The FirstEnergy Power Systems Institute is not the only area where students are given the opportunity to work in an innovative space.

For those pursuing opportunities in the manufacturing sector, the Manufacturing Technology Center’s Ideation Station is a new chance for students to engage in hands-on learning, while the Tommy LiPuma Center for the Arts and Studio 101 are driving learning in the arts and music production.

The LiPuma center is filled with state-of-the-art recording spaces that serve as a playground for creativity and innovation, all while preparing students for the Associate of Applied Science in recording arts and technology degree. Students have gone on to pursue careers as self-recording artists and entry-level jobs in broadcasting and the music industry.

Studio 101, an interactive black-box space and colorful study lounge equipped with movable dry-erase boards for group study, ascribes to the same philosophy: Engaged learning will prepare students for the job force. Open to all courses and study groups, the space promotes lecture-free learning, where professors can develop classes and activities that invite hands-on interaction.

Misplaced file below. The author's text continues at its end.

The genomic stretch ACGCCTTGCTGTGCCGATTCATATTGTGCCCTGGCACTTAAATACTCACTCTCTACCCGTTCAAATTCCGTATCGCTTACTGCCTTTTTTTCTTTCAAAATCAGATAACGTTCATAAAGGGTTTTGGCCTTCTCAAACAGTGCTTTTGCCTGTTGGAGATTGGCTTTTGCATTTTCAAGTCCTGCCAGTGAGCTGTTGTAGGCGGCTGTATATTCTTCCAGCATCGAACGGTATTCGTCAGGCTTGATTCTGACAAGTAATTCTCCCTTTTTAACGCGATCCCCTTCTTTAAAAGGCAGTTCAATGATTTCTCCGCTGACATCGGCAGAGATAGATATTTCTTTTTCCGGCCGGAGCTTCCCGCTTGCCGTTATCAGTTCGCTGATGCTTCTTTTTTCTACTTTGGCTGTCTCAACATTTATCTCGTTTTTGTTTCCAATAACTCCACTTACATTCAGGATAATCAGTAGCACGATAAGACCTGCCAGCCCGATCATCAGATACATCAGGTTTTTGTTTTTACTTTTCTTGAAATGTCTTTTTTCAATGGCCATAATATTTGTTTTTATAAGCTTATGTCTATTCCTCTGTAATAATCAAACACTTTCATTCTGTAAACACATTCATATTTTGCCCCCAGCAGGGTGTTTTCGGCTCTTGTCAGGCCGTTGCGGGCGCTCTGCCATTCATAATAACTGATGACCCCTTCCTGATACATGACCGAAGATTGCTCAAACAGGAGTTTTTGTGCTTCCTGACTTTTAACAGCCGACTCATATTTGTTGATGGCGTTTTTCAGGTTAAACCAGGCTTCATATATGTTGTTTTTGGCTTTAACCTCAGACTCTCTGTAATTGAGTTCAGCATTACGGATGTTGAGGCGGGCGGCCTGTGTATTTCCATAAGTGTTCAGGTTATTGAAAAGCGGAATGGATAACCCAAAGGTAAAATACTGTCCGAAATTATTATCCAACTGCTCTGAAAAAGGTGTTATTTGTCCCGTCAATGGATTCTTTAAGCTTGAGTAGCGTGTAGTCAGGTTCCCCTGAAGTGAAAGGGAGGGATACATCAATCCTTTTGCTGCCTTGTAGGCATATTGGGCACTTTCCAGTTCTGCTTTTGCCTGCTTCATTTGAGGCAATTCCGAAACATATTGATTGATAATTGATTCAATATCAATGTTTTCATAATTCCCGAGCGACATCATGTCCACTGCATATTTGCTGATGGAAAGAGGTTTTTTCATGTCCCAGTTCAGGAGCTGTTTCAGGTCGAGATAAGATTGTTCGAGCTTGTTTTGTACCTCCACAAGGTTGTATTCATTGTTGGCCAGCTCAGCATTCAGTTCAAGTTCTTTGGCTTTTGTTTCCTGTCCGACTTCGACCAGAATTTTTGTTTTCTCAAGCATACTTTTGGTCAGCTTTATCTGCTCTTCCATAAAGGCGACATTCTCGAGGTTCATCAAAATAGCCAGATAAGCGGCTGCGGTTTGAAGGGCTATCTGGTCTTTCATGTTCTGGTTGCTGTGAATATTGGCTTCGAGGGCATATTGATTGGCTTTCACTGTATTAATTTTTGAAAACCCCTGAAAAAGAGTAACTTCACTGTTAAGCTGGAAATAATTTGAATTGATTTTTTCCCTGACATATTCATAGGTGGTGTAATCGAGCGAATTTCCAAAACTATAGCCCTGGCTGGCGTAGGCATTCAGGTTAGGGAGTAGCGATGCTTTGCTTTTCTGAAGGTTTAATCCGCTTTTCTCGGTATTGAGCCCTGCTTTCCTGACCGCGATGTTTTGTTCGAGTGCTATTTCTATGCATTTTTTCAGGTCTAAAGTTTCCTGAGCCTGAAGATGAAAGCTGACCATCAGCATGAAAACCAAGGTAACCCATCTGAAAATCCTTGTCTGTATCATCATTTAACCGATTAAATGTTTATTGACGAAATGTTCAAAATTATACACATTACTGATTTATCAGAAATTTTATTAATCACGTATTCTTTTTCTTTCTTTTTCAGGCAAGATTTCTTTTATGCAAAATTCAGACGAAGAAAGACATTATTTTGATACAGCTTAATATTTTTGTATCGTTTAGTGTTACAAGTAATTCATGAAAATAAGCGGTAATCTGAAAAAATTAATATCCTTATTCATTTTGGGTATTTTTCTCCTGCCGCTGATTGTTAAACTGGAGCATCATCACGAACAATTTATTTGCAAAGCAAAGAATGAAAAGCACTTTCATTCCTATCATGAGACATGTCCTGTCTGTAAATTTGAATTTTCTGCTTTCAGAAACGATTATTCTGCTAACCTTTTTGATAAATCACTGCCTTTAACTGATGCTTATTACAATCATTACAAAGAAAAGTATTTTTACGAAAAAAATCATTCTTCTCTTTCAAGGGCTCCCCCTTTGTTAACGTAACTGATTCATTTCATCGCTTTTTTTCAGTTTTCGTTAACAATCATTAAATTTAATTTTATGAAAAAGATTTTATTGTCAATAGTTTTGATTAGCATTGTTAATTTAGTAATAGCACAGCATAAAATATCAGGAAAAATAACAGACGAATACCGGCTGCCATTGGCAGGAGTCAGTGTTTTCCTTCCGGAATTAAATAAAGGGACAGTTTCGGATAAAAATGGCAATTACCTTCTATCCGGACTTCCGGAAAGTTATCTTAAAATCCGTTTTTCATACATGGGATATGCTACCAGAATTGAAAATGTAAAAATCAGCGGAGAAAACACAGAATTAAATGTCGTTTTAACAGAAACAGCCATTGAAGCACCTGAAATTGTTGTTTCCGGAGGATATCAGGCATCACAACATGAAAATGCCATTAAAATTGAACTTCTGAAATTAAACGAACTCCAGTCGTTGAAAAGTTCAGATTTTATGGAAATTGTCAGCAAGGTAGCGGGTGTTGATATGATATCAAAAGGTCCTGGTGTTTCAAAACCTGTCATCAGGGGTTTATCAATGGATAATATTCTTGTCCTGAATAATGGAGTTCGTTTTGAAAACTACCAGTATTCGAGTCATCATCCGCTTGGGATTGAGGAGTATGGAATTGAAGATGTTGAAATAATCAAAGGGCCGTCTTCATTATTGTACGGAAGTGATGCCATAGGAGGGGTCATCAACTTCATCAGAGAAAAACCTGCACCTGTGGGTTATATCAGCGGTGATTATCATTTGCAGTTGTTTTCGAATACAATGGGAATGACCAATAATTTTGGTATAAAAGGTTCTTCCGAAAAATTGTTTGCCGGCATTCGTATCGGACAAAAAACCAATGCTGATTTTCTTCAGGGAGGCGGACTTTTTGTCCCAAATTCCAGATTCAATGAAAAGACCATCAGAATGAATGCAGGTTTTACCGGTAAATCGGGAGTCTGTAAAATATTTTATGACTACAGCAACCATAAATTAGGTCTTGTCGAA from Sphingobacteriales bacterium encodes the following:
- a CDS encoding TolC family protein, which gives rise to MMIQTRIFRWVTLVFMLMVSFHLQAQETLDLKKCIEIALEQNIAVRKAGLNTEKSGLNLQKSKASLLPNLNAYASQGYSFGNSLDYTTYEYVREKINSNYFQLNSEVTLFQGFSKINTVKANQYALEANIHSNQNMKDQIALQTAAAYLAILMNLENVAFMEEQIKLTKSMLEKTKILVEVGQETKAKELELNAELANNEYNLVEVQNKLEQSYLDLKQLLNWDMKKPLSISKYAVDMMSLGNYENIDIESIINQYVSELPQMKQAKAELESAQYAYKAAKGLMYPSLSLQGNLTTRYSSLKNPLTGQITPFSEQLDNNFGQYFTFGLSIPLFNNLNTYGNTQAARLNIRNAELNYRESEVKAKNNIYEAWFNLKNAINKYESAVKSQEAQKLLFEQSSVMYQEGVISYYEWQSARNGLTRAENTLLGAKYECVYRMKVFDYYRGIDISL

“The workplace is not sitting in a row and working on your own to turn something in. It’s collaborative in nature,” explains Studio 101 coordinator and professor of English Brian Hall. “I think that a space like this really helps build that collaboration, but it also strengthens the soft skills that are needed that maybe [students] don’t get in other types of courses or direct lecture.”

These types of learning innovations taking place at Tri-C Metro’s campus are an education renaissance. From hands-on patient clinics in the Community Health, Wellness and Preventative Care Center to re-enactments of Plato’s Cave in Studio 101, students are drawn to the campus as a place where interactive learning translates to a full-time career.

“I would love, down the road, for students, when they decide which campus to attend, to make the decision to come to Metro because they know it’s going to be a different type of learning opportunity and experience,” says Hall.